In 1.9 (released three years ago), though, Mojang added the officially supported and used Structure file formats. They were used internally to generate some of the natural structures, for example the End Cities and end ships. At the same time, they added the user-accessible Structure Block, which allowed players to select and save areas to a file and load it up again later. Despite the fact they were officially supported and part of the game, it never seemed to catch on and seemed to be largely ignored. WorldEdit didn't add support for them, and Minecraft build databases didn't support structures as a download option. 

With the new 1.13 update removing numeric IDs, hopefully Structures will be making a comeback. The file format is clear, and supports things like entities and block NBT data. One of the main reasons it isn't really used in Spigot plugins (that instead use schematics) is because no maintained libraries support them. In an effort to fix this, I'm trying to contribute to the Spigot project (and exploiting the fact that it's open source) by adding them into the Bukkit API for use by plugins without 3rd party libraries.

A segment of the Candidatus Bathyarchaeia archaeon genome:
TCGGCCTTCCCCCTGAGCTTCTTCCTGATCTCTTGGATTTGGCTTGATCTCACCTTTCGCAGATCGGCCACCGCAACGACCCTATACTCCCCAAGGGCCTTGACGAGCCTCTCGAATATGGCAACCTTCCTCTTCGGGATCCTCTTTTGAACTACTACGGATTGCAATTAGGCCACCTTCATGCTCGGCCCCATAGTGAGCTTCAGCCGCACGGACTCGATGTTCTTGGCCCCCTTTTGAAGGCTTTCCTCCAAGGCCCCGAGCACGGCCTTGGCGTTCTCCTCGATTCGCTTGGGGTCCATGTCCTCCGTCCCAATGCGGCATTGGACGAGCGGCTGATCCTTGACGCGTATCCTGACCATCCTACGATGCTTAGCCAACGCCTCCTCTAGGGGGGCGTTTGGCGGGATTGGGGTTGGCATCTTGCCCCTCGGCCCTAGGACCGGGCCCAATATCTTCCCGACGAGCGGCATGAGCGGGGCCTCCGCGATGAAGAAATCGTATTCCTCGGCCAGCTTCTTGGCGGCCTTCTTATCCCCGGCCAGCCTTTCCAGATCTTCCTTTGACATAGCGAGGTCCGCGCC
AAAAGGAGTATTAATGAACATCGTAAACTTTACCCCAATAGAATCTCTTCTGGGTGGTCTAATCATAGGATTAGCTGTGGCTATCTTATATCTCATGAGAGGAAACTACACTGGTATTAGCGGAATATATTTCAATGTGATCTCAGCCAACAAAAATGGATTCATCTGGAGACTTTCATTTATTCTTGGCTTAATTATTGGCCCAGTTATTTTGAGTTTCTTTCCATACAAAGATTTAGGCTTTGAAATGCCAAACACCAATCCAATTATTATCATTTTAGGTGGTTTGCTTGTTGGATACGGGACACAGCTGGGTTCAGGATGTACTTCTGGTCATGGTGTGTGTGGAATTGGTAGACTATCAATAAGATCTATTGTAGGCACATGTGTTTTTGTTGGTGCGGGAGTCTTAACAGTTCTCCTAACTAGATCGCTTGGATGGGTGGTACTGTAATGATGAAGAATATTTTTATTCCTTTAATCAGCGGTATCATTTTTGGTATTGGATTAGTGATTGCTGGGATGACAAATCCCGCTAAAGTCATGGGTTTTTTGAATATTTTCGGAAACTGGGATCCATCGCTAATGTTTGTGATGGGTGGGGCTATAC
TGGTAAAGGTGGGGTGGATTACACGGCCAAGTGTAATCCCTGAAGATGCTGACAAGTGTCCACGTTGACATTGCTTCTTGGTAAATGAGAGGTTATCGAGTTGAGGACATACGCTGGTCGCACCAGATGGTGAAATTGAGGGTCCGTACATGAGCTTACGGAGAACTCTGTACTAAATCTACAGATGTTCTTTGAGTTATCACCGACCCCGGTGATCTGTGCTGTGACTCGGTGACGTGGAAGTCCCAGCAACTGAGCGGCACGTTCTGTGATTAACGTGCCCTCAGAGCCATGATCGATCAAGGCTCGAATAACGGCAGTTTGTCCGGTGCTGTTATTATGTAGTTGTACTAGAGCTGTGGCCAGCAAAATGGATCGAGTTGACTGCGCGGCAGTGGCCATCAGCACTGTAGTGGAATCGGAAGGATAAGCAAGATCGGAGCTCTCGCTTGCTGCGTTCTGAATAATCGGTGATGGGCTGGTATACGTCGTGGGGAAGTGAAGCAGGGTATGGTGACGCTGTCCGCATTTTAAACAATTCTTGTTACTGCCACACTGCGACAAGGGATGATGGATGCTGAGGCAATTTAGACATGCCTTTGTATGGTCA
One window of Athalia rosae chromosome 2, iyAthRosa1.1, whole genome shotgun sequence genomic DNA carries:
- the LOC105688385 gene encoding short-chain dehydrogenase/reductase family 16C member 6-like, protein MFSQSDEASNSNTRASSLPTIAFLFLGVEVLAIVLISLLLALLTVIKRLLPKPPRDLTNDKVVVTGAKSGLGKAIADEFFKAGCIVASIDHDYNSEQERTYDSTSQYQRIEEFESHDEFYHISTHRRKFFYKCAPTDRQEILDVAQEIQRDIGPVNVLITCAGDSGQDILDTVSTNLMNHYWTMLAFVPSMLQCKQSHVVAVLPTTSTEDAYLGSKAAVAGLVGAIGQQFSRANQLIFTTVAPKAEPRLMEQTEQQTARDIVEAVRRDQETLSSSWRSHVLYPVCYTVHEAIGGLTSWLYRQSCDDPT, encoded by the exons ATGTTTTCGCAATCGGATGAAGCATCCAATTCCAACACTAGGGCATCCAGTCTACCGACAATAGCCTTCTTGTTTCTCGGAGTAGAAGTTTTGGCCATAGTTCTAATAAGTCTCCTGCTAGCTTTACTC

CraftBukkit, Bukkit, and Spigot Differences Explained

One of the confusing things I encountered whenever trying to look behind the scenes of the Bukkit API is what CraftBukkit, Bukkit, and Spigot referred to. Recently I've been looking at the source a lot more, and am even contributing towards it as well.